I need to download Python to upload my project to Google App Engine. But I don't know which format to download:

  • Windows x86 MSI Installer (2.7.7)
  • Windows X86-64 MSI Installer (2.7.7)

Here's my system properties:

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You should download the Windows X86-64 MSI Installer (2.7.7) because your system is 64-bit. x64 uses a link register rather than pushing return addresses on the stack, so its a tad bit safer than its x86 counterparts. In addition, the x64 code will likely run a little faster.

For completeness, you could run both x86 and x64 on a 64-bit Windows machine. But the reverse does not hold true.

You might be able to install Python 3.4, too. But you have to be careful because Python broke some prominent features between 2.x and 3.x. If you get mysterious errors when using Python 3.x, you should try using Python 2.x (or run Python's 2to3 conversion program on the 2.x *.py source files). Google is very specific about the Python versions, and 3.x is not allowed. Its likely due to the Python 3 redesign and improvements that were not backwards-compatible.

  • 7
    Can you specify things that are clearly broken in 3.x, as opposed to redesigned and improved in a way that is not backwards-compatible?
    – Tom Zych
    Jun 21 '14 at 9:46
  • @Tom - same difference to a person who is not familiar with Python. They are going to run a 2.x source file with a 3.x interpreter, and things are not going to work. Could you imagine if the C language broke printf in C99???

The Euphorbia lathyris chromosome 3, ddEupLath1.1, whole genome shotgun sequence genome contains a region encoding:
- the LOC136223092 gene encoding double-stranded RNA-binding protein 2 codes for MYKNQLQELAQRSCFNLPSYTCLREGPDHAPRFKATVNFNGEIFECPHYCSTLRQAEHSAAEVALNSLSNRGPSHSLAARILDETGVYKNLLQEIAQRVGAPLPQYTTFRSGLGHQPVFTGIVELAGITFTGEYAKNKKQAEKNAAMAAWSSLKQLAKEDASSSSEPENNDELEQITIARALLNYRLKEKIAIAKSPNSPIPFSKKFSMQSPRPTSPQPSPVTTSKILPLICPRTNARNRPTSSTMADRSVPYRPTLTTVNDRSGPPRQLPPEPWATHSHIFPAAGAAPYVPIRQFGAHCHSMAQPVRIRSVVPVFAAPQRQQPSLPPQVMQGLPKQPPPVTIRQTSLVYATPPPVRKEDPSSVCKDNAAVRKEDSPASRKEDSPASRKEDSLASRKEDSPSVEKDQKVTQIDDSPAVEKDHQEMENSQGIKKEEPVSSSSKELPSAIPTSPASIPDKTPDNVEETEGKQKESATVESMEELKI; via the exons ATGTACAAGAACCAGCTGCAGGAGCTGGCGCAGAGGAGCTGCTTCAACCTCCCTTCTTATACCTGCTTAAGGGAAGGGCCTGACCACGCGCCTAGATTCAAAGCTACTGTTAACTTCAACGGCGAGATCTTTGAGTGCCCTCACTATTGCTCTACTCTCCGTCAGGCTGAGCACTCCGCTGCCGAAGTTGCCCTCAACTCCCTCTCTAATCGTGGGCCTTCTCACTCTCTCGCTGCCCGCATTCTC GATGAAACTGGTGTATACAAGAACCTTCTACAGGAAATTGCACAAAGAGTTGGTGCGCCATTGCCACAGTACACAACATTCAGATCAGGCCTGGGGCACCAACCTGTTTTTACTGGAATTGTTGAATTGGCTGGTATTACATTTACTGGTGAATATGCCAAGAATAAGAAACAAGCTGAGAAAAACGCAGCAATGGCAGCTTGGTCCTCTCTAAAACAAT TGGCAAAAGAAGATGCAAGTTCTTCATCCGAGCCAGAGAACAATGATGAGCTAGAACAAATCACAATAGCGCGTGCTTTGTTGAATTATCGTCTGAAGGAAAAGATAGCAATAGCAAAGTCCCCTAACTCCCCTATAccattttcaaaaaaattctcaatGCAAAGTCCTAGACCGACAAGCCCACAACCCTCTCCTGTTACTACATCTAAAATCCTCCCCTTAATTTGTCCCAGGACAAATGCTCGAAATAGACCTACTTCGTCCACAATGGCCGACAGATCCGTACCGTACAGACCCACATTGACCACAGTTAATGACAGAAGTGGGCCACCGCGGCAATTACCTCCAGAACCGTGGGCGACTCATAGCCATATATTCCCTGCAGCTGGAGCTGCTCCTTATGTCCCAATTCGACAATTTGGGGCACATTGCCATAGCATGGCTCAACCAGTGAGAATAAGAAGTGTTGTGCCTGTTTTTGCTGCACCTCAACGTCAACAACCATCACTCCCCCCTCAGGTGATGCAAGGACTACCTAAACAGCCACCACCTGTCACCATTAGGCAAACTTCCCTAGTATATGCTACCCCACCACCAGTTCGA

– jww
    Jun 21 '14 at 9:47
  • 5
    When dealing with someone new to Python, I think it's best to make it clear that the 3.x transition was not a case of breaking things, but rather a case of cleaning up the language and removing various ugly warts that had accumulated in 2.x. Granted that the transition has been difficult and met much resistance, but it doesn't serve new Python users to give them the impression that 3.x is broken.
    – Tom Zych
    Jun 21 '14 at 9:52
  • 1
    Tom and gronostaj - this fellow is probably not a Python programmer. His only interest is likely because he's been told he has to use it for Google App Engine. He probably does not want to be educated - he just wants things to work so he can get on with his Web App. I suffered the same when using Clang and its sanitizers (specifically, the asan_symbolize.py script). I did not want to spend time figuring out why Python was not working. I just wanted things to work so I could continue working on my C project.
    – jww
    Jun 21 '14 at 10:08
  • 2
    Say "changed" instead of "broke" and this discussion wouldn't have happened.
    – bjanssen
    Jun 21 '14 at 10:38

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